CLOQUET — The seven members of the Cloquet Madrigals bravely sang of peace and good will toward men at the start of Monday evening’s School Board meeting.
But it was ill will that prevailed after that point.
“It’s your reputation that’s on the line, and you should be quaking,” school district resident Brian Lokken told the board during a truth in taxation hearing on a proposed 34.68 percent overall tax levy increase. “I’m feeling kind of cheated. This is the perception: You’ve slipped one past us.”
Lokken was among about 30 residents who attended the meeting in the long, narrow board room.
The board approved the levy with only board Chairman Gary “Hawk” Huard voting no. He didn’t explain his vote.
But before the vote, several of those in attendance voiced anger over a $3 million mistake in the way the tax impact was calculated when voters approved $49 million in construction of a new middle school in February.
Candace Nelis, the district’s business manager, explained that financial adviser Springsted Inc. misinterpreted state tax law when helping the district prepare for the referendum. The result is the district will be short a half-million dollars per year that it expected in state aid equalization until 2022, she said.
Springsted President Kathy Aho acknowledged the mistake during a special board meeting last Thursday.
The upshot is an extra $74 per year for the owner of a home valued at $150,000, according to information supplied by the district.
The mistake didn’t sit well with residents at Monday’s meeting, several of whom argued that the referendum wouldn’t have passed if the cost had been presented accurately. Board member Ted Lammi said he agreed with them.
Dave Johnson, who owns a home, business concerns and rental properties in Cloquet, said the increase will be hard on renters.
“I can absorb this, but my tenants can’t, and they pay the taxes on the rental property,” he said after the tax hearing. “And I can only ask them for so much and then they’ll move.”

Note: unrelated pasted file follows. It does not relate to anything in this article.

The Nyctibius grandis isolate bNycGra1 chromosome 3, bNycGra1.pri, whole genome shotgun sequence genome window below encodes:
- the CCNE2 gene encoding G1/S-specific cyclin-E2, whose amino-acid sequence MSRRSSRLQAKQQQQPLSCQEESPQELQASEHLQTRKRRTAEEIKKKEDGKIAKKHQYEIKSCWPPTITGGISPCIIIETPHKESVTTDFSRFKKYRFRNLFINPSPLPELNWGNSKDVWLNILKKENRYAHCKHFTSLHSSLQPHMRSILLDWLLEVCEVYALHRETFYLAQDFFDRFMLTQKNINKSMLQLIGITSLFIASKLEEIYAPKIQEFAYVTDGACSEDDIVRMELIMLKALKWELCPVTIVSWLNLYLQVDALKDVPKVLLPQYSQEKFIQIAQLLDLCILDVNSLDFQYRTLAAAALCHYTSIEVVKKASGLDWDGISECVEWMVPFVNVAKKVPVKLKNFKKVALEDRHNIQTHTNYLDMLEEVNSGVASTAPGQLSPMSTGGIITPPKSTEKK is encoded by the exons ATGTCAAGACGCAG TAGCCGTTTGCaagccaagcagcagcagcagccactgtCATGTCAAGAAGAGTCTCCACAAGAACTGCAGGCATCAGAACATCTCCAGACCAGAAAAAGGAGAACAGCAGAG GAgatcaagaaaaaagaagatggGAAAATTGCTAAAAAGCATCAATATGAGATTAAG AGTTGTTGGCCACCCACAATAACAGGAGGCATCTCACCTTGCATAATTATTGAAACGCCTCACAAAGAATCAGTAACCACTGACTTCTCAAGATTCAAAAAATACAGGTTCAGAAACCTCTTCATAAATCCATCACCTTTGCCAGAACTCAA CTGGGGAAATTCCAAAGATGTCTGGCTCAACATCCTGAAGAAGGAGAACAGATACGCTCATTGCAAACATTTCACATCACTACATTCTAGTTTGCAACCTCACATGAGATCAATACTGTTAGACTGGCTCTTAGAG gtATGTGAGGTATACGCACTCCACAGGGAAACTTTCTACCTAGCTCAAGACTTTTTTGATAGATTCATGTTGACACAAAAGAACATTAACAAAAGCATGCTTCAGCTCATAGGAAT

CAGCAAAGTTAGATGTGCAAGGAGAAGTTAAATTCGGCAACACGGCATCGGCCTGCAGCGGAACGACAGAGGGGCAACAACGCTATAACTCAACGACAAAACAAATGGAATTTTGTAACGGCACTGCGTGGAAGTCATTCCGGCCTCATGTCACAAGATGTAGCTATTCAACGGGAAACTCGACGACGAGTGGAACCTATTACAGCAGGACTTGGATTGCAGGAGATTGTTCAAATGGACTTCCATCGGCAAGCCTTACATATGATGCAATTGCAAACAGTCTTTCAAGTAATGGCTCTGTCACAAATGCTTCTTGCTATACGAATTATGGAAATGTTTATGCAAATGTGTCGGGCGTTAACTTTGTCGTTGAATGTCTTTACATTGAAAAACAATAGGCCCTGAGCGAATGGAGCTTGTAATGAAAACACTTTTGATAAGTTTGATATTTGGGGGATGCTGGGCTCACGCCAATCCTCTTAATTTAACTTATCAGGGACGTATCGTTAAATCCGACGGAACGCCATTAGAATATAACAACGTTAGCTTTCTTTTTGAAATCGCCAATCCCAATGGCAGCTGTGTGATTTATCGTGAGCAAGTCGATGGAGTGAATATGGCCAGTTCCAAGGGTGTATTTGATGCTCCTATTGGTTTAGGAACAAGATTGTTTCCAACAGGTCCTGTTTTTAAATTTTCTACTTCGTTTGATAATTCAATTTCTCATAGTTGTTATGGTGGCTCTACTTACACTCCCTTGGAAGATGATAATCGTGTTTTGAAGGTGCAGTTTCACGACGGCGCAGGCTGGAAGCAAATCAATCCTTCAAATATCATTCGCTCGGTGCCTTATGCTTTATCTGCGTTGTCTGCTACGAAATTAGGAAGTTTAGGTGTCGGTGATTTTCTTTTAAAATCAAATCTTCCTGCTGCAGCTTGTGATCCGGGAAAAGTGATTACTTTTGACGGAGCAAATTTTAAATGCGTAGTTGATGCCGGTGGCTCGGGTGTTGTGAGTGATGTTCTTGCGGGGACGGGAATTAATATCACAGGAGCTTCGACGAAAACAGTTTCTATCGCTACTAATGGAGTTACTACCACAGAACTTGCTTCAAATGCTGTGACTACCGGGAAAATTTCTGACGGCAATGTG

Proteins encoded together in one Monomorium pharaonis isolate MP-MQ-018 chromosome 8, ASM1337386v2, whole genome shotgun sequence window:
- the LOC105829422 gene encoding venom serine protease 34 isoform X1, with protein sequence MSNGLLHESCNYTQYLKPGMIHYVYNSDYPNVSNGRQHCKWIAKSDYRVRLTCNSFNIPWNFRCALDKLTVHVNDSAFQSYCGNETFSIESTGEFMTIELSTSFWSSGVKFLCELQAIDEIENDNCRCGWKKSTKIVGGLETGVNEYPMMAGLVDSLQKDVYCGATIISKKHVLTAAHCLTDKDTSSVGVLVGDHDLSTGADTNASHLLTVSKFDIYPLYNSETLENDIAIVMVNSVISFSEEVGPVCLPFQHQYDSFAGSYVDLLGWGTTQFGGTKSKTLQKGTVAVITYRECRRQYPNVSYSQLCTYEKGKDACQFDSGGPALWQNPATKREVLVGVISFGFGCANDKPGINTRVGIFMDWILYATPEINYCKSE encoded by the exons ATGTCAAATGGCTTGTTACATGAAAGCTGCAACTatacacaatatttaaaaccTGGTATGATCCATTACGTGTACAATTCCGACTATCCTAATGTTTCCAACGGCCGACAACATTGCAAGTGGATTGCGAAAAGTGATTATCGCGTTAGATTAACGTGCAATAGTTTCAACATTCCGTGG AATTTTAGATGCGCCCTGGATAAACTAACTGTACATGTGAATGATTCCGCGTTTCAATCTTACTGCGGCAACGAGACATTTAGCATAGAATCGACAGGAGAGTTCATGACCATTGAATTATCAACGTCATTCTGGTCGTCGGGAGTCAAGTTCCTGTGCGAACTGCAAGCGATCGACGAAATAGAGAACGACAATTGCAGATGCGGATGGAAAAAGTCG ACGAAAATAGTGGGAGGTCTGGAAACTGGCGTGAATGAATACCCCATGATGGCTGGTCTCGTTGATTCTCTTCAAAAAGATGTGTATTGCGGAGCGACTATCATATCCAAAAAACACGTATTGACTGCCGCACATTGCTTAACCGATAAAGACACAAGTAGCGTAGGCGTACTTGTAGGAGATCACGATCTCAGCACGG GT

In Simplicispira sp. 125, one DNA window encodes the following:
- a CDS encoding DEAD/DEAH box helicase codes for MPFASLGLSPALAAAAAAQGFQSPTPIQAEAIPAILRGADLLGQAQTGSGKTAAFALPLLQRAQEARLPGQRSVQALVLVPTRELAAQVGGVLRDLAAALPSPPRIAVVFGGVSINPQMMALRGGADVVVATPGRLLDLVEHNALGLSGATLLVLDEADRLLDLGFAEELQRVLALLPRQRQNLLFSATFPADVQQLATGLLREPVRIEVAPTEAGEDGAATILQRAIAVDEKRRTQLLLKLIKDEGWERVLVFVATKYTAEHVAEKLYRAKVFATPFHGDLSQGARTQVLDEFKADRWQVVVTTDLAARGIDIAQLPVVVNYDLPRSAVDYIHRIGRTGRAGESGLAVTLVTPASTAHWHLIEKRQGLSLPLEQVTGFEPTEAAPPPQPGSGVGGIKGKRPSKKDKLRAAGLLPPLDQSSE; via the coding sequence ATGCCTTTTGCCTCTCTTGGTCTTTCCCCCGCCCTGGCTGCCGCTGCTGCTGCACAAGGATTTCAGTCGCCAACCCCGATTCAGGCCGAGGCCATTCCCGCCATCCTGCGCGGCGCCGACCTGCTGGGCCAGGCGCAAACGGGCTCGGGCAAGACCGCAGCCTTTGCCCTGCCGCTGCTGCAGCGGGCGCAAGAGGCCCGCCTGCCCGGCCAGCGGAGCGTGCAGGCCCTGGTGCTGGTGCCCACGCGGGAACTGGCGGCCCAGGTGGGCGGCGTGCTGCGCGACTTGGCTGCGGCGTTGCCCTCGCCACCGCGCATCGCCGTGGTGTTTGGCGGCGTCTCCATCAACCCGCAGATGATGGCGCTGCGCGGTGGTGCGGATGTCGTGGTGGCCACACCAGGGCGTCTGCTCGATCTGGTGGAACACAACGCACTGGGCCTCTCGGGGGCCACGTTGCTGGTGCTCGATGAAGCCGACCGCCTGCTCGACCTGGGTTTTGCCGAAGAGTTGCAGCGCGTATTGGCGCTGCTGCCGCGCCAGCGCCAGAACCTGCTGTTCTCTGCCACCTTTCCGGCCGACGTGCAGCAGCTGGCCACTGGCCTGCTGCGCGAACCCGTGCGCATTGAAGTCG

District resident James W. Mallery II, who called the board’s attention at its Nov. 23 meeting to his higher-than-expected tax statement, asked if legal action was being considered against Springsted.
Superintendent Ken Scarbrough said he had consulted with legal advisers but couldn’t yet offer an answer.
Lammi said the district should press Springsted to fix the problem first, before resorting to legal action.
“We need to go to Springsted and we need to tell them: You guys messed up; you need to make it right,” Lammi said. “To start with, they’re going to have to refund all the fees, and all the commissions, and then they’re going to have to come up with that 3 million dollars. … If I were the governing board or the CEO of Springsted, I’d jump at the chance to spend 3 million dollars to protect my reputation.”
But residents seemed as angry at the board as at the company, a fact that board member Duane Buytaert seemed to take personally.
“What I hear from the community is words like slighted, cheated,” said Buytaert, a 10-year board member. “It’s hard to disagree with that.”
But the board had acted in good faith and was doing thankless work for the community that many would be unwilling to take on, he said.
“If somebody thinks they can do a better job — run,” he said.
Scarbrough acknowledged that it wasn’t a “good situation,” but reminded people to think of the end result.
“When we get done with this, we are going to have a wonderful facility for our kids,” he said. “It’s going to be wonderful for the education of our students.”
Pine Journal Editor Jana Peterson contributed to this report.